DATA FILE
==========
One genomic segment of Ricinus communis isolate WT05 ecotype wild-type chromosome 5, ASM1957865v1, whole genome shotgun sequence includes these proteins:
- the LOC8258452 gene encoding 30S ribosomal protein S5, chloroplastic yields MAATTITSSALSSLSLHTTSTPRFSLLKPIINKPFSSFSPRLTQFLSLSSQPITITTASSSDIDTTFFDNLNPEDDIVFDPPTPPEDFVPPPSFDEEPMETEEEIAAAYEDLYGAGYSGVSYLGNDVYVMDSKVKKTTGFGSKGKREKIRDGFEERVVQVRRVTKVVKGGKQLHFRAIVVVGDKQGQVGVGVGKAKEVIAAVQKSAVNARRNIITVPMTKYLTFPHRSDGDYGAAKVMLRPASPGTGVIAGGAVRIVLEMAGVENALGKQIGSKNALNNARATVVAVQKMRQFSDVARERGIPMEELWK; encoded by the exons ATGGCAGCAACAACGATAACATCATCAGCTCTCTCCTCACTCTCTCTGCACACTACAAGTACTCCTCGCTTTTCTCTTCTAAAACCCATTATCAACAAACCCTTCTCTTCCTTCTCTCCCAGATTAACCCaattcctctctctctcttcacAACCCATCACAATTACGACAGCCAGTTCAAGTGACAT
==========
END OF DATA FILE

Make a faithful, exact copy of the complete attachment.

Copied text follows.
One genomic segment of Ricinus communis isolate WT05 ecotype wild-type chromosome 5, ASM1957865v1, whole genome shotgun sequence includes these proteins:
- the LOC8258452 gene encoding 30S ribosomal protein S5, chloroplastic yields MAATTITSSALSSLSLHTTSTPRFSLLKPIINKPFSSFSPRLTQFLSLSSQPITITTASSSDIDTTFFDNLNPEDDIVFDPPTPPEDFVPPPSFDEEPMETEEEIAAAYEDLYGAGYSGVSYLGNDVYVMDSKVKKTTGFGSKGKREKIRDGFEERVVQVRRVTKVVKGGKQLHFRAIVVVGDKQGQVGVGVGKAKEVIAAVQKSAVNARRNIITVPMTKYLTFPHRSDGDYGAAKVMLRPASPGTGVIAGGAVRIVLEMAGVENALGKQIGSKNALNNARATVVAVQKMRQFSDVARERGIPMEELWK; encoded by the exons ATGGCAGCAACAACGATAACATCATCAGCTCTCTCCTCACTCTCTCTGCACACTACAAGTACTCCTCGCTTTTCTCTTCTAAAACCCATTATCAACAAACCCTTCTCTTCCTTCTCTCCCAGATTAACCCaattcctctctctctcttcacAACCCATCACAATTACGACAGCCAGTTCAAGTGACAT